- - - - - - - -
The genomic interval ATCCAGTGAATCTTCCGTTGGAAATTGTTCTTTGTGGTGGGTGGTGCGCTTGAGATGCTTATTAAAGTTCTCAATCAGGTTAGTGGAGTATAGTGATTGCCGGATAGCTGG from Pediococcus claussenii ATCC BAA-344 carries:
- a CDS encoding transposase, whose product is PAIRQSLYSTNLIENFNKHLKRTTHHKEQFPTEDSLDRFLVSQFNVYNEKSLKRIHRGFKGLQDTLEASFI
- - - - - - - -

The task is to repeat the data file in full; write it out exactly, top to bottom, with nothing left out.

The genomic interval ATCCAGTGAATCTTCCGTTGGAAATTGTTCTTTGTGGTGGGTGGTGCGCTTGAGATGCTTATTAAAGTTCTCAATCAGGTTAGTGGAGTATAGTGATTGCCGGATAGCTGG from Pediococcus claussenii ATCC BAA-344 carries:
- a CDS encoding transposase, whose product is PAIRQSLYSTNLIENFNKHLKRTTHHKEQFPTEDSLDRFLVSQFNVYNEKSLKRIHRGFKGLQDTLEASFI